Regeneron's antibody cocktail

A five-day course of remdesivir was one of the treatments Trump's doctors decided to give him in early October when the president became ill with COVID-19. In addition to the antiviral drug, Trump received Regeneron's antibody cocktail and the steroid dexamethasone.

In an Oct. 7 video, Trump said of Regeneron's REGN-COV2, "It was like unbelievable. I felt good immediately."

While the Tarrytown, N.Y.-based company is still waiting for an emergency use authorization from the FDA, Diaz and other researchers are running three clinical trials testing the efficacy of Regeneron's combination monoclonal antibodies on three different patient groups.

One study is looking at the effects of the antibody cocktail on hospitalized patients like Trump who are not sick enough to be on a ventilator and who have been ill fewer than 10 days. Diaz said the antibody cocktail is more effective earlier on in the disease.

"There's sort of a viral phase where the virus is sort of driving things and then there's an inflammatory phase where the immune system is driving things, and so we believe that reducing the virus being present is most helpful sort of earlier [in the] disease," Diaz said.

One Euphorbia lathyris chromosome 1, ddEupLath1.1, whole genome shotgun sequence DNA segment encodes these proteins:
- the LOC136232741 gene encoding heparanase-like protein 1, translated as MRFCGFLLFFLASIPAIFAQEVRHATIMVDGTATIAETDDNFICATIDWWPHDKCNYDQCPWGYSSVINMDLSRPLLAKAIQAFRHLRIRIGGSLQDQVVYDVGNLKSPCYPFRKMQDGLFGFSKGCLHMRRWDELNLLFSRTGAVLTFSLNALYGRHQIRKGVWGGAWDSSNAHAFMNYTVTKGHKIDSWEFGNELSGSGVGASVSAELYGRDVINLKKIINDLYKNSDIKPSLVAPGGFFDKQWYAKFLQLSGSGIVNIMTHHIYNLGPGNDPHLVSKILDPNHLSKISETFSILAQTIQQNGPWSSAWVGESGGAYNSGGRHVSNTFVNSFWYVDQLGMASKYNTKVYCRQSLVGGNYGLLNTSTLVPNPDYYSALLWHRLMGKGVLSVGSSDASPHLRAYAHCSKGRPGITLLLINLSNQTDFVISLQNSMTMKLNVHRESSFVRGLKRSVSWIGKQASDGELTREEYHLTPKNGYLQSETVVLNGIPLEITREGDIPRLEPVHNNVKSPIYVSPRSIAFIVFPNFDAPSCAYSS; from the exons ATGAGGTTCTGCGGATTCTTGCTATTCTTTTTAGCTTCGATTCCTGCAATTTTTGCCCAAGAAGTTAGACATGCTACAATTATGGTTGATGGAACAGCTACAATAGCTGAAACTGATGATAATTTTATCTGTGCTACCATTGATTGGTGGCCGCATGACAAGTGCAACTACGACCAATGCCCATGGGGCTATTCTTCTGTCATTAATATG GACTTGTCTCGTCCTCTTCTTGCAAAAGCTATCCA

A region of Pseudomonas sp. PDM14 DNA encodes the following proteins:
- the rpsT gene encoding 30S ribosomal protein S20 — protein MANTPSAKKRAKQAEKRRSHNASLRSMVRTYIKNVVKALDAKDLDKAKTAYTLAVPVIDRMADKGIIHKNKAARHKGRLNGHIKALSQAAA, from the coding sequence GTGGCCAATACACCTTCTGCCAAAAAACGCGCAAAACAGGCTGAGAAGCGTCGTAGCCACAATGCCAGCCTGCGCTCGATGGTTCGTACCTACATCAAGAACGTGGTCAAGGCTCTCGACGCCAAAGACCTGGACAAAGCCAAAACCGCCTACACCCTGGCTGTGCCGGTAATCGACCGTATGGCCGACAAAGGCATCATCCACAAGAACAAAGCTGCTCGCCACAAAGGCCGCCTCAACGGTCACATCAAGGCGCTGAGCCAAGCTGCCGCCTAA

The second study looks at patients who are being treated with COVID-19 in an outpatient setting. Early results released by Regeneron showed that treated patients in this cohort had fewer symptoms and faster recovery times. Finally, the third study will measure the effects of the cocktail on exposed contacts or people who live in the same household as COVID-19 positive patients. The idea behind this study, according to Diaz, is that community spread will be decreased if they can prevent contacts from contracting the virus.

Along with its potential to positively affect multiple groups of patients, Diaz said the antibody cocktail would also be easier to manufacture than remdesivir.

"If these trials prove to be effective as a therapy for prevention of COVID, there's going to be a real possibility that this will be available for people that haven't been vaccinated yet or didn't receive the vaccinations that are available for disease prevention, so I think it's really promising in that regard."

Despite cautions surrounding these relatively new and experimental therapies, Diaz said the only way his team and other researchers have been able to get as far as they have in studying COVID-19 therapies and vaccines is because of clinical trials and the patients enrolled in those trials.

"It's not easy being a research participant. There's a lot of testing that we have to do, et cetera, and it's a commitment, but it is a way we move forward," Diaz said. "We're not there yet. There are still plenty of people that die from this disease; we can see the news every day. And to reduce mortality, we just have to have data for clinical trials."